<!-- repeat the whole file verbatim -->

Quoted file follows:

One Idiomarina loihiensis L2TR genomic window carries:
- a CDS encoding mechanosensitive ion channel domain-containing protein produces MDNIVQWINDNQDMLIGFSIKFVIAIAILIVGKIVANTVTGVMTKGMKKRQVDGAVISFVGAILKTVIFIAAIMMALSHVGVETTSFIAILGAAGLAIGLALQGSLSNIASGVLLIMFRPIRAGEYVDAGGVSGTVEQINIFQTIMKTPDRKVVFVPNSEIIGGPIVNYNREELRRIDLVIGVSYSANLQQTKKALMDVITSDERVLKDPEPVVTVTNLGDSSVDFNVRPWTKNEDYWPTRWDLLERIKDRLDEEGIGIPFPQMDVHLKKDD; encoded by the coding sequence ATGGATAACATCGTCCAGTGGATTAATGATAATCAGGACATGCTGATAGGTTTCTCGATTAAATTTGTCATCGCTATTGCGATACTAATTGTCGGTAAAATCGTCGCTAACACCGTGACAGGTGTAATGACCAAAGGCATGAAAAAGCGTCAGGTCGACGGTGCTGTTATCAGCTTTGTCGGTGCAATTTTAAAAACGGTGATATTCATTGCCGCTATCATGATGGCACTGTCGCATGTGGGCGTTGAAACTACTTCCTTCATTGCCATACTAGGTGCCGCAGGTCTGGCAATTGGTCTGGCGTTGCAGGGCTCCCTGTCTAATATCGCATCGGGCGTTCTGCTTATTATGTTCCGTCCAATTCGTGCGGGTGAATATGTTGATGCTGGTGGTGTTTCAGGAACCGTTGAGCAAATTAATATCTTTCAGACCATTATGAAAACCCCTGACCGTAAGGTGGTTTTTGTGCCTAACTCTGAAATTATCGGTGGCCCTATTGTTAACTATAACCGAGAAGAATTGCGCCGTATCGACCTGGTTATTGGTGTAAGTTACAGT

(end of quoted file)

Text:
One Idiomarina loihiensis L2TR genomic window carries:
- a CDS encoding mechanosensitive ion channel domain-containing protein produces MDNIVQWINDNQDMLIGFSIKFVIAIAILIVGKIVANTVTGVMTKGMKKRQVDGAVISFVGAILKTVIFIAAIMMALSHVGVETTSFIAILGAAGLAIGLALQGSLSNIASGVLLIMFRPIRAGEYVDAGGVSGTVEQINIFQTIMKTPDRKVVFVPNSEIIGGPIVNYNREELRRIDLVIGVSYSANLQQTKKALMDVITSDERVLKDPEPVVTVTNLGDSSVDFNVRPWTKNEDYWPTRWDLLERIKDRLDEEGIGIPFPQMDVHLKKDD; encoded by the coding sequence ATGGATAACATCGTCCAGTGGATTAATGATAATCAGGACATGCTGATAGGTTTCTCGATTAAATTTGTCATCGCTATTGCGATACTAATTGTCGGTAAAATCGTCGCTAACACCGTGACAGGTGTAATGACCAAAGGCATGAAAAAGCGTCAGGTCGACGGTGCTGTTATCAGCTTTGTCGGTGCAATTTTAAAAACGGTGATATTCATTGCCGCTATCATGATGGCACTGTCGCATGTGGGCGTTGAAACTACTTCCTTCATTGCCATACTAGGTGCCGCAGGTCTGGCAATTGGTCTGGCGTTGCAGGGCTCCCTGTCTAATATCGCATCGGGCGTTCTGCTTATTATGTTCCGTCCAATTCGTGCGGGTGAATATGTTGATGCTGGTGGTGTTTCAGGAACCGTTGAGCAAATTAATATCTTTCAGACCATTATGAAAACCCCTGACCGTAAGGTGGTTTTTGTGCCTAACTCTGAAATTATCGGTGGCCCTATTGTTAACTATAACCGAGAAGAATTGCGCCGTATCGACCTGGTTATTGGTGTAAGTTACAGT